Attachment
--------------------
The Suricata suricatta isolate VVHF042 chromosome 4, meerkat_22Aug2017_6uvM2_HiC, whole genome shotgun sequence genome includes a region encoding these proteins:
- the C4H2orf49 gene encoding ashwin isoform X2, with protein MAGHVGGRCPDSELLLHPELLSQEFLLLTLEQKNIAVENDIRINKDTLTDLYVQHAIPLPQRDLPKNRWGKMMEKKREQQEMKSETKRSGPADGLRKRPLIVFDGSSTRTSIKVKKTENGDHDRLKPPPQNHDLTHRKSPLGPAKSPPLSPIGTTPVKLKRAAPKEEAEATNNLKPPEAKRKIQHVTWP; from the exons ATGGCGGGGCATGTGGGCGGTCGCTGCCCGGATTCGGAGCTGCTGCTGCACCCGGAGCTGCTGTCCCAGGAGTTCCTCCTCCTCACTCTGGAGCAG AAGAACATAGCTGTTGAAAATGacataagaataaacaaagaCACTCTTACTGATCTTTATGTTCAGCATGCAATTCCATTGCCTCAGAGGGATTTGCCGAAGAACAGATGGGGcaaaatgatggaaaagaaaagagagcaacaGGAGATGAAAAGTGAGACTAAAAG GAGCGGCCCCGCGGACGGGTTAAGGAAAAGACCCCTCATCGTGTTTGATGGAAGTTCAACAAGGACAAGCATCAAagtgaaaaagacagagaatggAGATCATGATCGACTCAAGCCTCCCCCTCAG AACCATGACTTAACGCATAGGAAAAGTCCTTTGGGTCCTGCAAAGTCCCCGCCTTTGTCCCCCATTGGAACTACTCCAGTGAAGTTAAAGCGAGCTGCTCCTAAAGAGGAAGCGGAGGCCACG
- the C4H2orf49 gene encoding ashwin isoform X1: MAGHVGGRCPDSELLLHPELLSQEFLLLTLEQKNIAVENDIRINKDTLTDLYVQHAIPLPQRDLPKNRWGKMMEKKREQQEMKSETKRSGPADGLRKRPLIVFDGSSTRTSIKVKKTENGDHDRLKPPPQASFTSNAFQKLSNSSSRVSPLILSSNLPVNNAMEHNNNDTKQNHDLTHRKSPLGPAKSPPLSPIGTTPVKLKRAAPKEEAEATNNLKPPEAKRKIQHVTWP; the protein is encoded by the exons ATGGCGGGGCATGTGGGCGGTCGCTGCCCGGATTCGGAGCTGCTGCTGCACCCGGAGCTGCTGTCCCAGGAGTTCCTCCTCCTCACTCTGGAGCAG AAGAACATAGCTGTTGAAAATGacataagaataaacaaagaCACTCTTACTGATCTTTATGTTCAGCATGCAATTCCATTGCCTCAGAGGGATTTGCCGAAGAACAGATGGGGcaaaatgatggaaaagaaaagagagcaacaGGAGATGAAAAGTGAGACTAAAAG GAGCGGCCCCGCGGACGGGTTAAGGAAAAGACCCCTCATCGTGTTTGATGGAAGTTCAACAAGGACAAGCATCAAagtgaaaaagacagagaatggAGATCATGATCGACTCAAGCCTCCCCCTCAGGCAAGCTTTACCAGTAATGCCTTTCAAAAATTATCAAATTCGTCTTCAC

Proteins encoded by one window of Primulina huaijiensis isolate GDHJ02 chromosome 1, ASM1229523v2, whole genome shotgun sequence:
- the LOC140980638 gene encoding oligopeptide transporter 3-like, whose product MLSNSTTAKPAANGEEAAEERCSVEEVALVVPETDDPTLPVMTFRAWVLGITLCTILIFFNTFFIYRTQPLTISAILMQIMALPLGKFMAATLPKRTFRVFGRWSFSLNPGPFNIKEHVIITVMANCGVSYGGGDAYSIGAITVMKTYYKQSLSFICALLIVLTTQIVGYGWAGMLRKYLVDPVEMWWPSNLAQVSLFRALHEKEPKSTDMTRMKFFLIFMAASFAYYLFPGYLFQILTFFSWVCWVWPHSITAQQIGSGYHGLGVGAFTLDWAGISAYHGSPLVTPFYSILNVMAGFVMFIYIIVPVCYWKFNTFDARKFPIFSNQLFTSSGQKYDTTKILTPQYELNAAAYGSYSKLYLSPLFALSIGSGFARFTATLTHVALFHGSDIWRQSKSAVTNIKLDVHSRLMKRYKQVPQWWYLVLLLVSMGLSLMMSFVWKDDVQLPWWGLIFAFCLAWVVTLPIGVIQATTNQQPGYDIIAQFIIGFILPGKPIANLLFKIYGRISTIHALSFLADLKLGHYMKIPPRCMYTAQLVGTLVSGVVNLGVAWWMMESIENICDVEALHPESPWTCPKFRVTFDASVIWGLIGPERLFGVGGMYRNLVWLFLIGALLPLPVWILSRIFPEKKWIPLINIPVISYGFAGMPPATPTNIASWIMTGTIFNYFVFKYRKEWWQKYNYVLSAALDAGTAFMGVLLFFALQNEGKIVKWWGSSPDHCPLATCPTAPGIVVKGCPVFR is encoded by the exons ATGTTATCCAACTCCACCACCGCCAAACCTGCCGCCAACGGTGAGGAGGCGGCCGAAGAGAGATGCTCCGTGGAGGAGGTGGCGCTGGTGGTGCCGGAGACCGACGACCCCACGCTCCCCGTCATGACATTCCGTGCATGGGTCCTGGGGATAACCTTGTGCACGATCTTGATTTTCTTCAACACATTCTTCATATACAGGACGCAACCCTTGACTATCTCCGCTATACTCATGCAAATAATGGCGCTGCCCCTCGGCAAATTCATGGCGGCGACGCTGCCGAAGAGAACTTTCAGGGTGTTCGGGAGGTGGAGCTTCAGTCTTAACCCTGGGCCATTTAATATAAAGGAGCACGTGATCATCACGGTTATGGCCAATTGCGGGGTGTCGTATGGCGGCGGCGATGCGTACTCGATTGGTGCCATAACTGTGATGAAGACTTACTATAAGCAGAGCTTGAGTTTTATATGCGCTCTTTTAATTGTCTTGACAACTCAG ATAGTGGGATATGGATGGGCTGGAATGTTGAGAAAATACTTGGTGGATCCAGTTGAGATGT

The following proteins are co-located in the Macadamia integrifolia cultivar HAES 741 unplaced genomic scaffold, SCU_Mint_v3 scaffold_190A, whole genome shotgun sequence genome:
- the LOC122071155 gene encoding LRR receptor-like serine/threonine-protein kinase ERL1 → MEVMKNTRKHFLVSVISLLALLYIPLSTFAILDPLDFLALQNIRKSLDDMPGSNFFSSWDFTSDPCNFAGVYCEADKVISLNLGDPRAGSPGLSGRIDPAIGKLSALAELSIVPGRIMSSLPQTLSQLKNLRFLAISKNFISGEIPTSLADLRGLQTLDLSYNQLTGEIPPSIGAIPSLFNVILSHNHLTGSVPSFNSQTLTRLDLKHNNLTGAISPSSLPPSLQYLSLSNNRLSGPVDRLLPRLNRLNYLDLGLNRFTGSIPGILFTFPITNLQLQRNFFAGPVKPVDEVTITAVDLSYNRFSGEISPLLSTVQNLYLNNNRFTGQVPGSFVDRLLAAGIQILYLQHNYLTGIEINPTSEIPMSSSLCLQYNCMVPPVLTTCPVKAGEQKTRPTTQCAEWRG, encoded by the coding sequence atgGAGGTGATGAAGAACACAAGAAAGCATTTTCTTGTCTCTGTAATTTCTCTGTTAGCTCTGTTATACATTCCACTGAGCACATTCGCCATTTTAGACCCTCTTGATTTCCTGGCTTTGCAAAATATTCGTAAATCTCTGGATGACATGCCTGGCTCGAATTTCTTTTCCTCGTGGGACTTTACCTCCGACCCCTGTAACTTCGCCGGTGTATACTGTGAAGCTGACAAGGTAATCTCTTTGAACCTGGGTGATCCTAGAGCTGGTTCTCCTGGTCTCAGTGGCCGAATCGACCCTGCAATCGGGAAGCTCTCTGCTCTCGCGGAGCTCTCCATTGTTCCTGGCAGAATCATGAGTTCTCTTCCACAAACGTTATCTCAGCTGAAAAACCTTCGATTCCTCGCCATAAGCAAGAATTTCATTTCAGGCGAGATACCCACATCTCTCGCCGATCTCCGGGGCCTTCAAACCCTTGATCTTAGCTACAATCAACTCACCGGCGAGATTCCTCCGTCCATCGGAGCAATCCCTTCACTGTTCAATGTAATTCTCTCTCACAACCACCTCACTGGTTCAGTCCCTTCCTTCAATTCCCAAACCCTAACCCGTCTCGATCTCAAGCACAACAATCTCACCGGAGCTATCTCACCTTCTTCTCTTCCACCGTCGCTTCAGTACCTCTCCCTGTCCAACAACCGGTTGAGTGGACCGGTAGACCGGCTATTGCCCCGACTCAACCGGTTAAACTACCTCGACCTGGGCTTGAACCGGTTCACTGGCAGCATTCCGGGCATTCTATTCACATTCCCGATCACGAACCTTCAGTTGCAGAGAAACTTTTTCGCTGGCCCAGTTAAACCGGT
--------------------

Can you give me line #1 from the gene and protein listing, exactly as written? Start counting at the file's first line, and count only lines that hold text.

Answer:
The Suricata suricatta isolate VVHF042 chromosome 4, meerkat_22Aug2017_6uvM2_HiC, whole genome shotgun sequence genome includes a region encoding these proteins: